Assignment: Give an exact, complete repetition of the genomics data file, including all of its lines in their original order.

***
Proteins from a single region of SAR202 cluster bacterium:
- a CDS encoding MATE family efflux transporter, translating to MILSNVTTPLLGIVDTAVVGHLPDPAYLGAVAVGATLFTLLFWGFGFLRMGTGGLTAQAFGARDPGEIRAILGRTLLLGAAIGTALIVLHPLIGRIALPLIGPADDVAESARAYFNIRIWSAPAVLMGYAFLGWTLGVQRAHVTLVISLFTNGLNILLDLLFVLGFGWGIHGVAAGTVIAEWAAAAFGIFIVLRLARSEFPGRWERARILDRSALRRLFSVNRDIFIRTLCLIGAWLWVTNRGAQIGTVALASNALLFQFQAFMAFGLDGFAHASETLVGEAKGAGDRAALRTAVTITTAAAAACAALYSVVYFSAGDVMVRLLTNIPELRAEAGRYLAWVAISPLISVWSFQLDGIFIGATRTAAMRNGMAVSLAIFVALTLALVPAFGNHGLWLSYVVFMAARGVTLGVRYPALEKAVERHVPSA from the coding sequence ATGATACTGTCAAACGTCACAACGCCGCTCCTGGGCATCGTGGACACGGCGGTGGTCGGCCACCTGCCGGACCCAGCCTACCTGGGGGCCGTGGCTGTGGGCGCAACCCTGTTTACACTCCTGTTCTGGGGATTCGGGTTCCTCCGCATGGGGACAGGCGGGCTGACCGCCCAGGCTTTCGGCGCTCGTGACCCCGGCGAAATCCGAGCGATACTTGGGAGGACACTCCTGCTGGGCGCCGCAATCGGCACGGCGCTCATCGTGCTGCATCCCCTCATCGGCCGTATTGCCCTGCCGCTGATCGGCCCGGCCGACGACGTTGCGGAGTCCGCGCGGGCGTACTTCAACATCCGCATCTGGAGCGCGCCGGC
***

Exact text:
Proteins from a single region of SAR202 cluster bacterium:
- a CDS encoding MATE family efflux transporter, translating to MILSNVTTPLLGIVDTAVVGHLPDPAYLGAVAVGATLFTLLFWGFGFLRMGTGGLTAQAFGARDPGEIRAILGRTLLLGAAIGTALIVLHPLIGRIALPLIGPADDVAESARAYFNIRIWSAPAVLMGYAFLGWTLGVQRAHVTLVISLFTNGLNILLDLLFVLGFGWGIHGVAAGTVIAEWAAAAFGIFIVLRLARSEFPGRWERARILDRSALRRLFSVNRDIFIRTLCLIGAWLWVTNRGAQIGTVALASNALLFQFQAFMAFGLDGFAHASETLVGEAKGAGDRAALRTAVTITTAAAAACAALYSVVYFSAGDVMVRLLTNIPELRAEAGRYLAWVAISPLISVWSFQLDGIFIGATRTAAMRNGMAVSLAIFVALTLALVPAFGNHGLWLSYVVFMAARGVTLGVRYPALEKAVERHVPSA from the coding sequence ATGATACTGTCAAACGTCACAACGCCGCTCCTGGGCATCGTGGACACGGCGGTGGTCGGCCACCTGCCGGACCCAGCCTACCTGGGGGCCGTGGCTGTGGGCGCAACCCTGTTTACACTCCTGTTCTGGGGATTCGGGTTCCTCCGCATGGGGACAGGCGGGCTGACCGCCCAGGCTTTCGGCGCTCGTGACCCCGGCGAAATCCGAGCGATACTTGGGAGGACACTCCTGCTGGGCGCCGCAATCGGCACGGCGCTCATCGTGCTGCATCCCCTCATCGGCCGTATTGCCCTGCCGCTGATCGGCCCGGCCGACGACGTTGCGGAGTCCGCGCGGGCGTACTTCAACATCCGCATCTGGAGCGCGCCGGC